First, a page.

We butchered 9 turkeys at 21 weeks. We got 164 pounds of meat from those 9 birds. Our largest bird (Jimbo) dressed out 24 pounds. Our smallest bird (significantly smaller than the rest, who tried to convince us she was actually a chicken) was 13 pounds.
** UPDATED TIP #4.5: **
We no longer package our birds whole. Not only because whole birds take up a lot of room in a freezer (see below), but also because I found it really hard to bake a 23 pound bird without it drying out. Smoking/packaging the breast, legs, and thighs worked better for space in the freezer and for our enjoyment of the meat.
Turkey butchering tips #5: Make room in your freezer.
When we butchered turkeys, we butchered 30 Red Rangers at the same time. We already had 50 Cornish Cross in the freezer from a couple months earlier. (Read more about our Cornish Cross vs. Red Rangers experiment!)
You guys, turkeys take up a crapton of room. Let me give you a visual of 8 turkeys in one of our freezers.
Did I mention three weeks after the turkeys were butchered, we needed to have room in our freezers for three pigs?
We have four freezers on our farm. And having full freezers is a great problem to have. But seriously, y’all—make sure you have room in your freezer(s).
There you have it—five turkey butchering tips from our first experience butchering turkeys at our farm (with updates as we learned more). Hope they were helpful! If you have any questions or turkey butchering tips to share with us, please do so in the comments!
Planning a butcher day on your homestead? You might be interested in…
10 Tips for Butchering at Home
Chicken Butchering Set Up: 7 Things You Need
How to Make Cuts of Meat: Butchering a Pig at Home
For the Love (and Butchering) of Animals
7 thoughts on “5 Turkey Butchering Tips”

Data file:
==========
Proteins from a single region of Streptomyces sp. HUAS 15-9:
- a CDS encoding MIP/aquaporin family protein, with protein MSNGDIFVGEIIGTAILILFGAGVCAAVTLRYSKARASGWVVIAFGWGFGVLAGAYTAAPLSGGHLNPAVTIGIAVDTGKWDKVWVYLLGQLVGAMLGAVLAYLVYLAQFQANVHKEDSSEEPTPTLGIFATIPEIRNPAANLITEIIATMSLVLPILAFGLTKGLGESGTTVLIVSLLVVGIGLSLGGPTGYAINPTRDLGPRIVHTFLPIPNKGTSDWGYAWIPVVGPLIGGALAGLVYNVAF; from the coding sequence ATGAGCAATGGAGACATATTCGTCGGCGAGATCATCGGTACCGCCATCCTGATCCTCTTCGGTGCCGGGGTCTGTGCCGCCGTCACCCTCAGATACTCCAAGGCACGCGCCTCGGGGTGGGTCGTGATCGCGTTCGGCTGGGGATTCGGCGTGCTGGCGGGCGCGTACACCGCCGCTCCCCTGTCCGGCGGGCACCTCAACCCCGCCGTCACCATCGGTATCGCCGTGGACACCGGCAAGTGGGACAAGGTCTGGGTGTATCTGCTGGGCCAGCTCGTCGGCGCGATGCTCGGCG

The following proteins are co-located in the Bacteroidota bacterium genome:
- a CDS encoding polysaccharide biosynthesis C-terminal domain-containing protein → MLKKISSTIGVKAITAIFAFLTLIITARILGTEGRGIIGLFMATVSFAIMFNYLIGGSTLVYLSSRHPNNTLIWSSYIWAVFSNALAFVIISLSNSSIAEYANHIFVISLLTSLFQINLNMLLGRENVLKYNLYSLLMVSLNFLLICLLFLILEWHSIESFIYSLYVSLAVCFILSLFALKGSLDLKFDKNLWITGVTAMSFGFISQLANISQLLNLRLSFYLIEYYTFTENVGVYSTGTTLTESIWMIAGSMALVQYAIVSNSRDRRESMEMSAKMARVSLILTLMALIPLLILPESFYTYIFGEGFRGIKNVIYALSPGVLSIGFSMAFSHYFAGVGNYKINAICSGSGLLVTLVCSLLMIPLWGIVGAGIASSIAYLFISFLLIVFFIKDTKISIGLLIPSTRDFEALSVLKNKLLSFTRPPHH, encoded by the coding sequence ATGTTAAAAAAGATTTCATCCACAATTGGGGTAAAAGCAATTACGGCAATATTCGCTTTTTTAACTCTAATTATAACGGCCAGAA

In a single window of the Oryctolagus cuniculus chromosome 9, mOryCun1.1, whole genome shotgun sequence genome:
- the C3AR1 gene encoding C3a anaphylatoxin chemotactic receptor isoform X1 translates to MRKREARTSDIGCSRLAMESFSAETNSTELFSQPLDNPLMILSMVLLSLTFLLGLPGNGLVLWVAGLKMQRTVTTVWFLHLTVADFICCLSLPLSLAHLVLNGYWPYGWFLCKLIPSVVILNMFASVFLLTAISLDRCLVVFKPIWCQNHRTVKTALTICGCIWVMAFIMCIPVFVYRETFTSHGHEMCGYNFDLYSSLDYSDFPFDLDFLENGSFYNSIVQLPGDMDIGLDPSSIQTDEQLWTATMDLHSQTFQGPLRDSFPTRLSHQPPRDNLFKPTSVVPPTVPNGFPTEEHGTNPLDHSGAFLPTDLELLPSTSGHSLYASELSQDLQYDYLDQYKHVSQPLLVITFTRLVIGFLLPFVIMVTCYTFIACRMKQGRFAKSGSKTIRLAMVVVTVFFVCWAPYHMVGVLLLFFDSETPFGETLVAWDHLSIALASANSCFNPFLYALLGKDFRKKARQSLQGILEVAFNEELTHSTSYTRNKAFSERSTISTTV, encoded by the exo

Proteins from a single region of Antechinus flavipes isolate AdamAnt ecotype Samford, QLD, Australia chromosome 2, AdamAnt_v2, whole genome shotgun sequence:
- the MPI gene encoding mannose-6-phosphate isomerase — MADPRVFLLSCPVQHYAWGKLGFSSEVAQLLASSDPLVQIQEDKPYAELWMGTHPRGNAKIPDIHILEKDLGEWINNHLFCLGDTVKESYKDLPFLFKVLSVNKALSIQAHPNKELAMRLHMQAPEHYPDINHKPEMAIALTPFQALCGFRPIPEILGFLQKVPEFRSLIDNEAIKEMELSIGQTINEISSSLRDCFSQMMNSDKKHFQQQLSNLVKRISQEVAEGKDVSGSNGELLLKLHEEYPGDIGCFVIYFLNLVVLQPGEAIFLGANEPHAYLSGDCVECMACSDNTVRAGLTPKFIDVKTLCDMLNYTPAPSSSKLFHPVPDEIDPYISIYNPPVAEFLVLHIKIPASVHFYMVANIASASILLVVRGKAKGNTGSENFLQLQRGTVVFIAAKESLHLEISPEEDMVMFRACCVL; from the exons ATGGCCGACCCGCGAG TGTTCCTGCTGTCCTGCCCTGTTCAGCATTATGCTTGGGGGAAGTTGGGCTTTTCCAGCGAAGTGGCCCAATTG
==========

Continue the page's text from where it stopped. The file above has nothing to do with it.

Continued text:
Thank you for sharing your experience with butchering turkeys! This is definitely informative and gives a short but good look into how things work when your meat is raised at home.
These tips were VERY helpful! Especially #4 with the age and approximate weights. We’re considering ordering some with our chick order but we’re doing the research in advance. If we move ahead with this idea then our butcher day would be beginning of August! Thank you for sharing!
We use a 5 gallon bucket with a hole cut in the bottom. Slide your arm in the hole and grab the turkey by the neck and drop the bucket while holding the handle out of the way and scoop up the turkey. You now have the turkey in the kill cone and upside down, hange from the handle and do the dead. They fit nice and snug and its fast causing less stress and bruises on the meat.
THAT is a brilliant idea, my friend. Thanks for sharing!
We do something similar with a 5 gallon bucket except instead of simply cutting a hole in it we followed a video we found on YouTube for how to actually fashion it in the shape of a cone. one thing you can do if it’s an especially big turkey is to put that feed bag inside of the cone to extend the length of it while keeping a sturdy base. We also love having the handle which we just hang off a nail on the outside of our barn with an old tarp nailed to the wall in the ground and another bucket underneath so any blood that splatters is easily cleaned up. 😁
Great post and I must say I actually like the reminder of making sure one has enough freezer space ! We only have one stand up freezer since it’s just the two of us but seem to always fill it up, and whole birds take up a lot of room. However we don’t eat a lot of whole turkey over a year’s time so what we’ve all liked to do is actually turn the majority in of them into ground meat or even sausage (there’s a great dried tart cherry sausage recipe we love and of course the traditional breakfast sausage with apple that is delicious). It’s a great way to maximize space and once you use the bones to make broth, you can let your flock pick at them and clean them up before burying the bones.
Thank you soooo much for the tips! We processed our first four, and after stumbling on your blog, used the feed sack trick. I don’t know how we would have done it without your advice.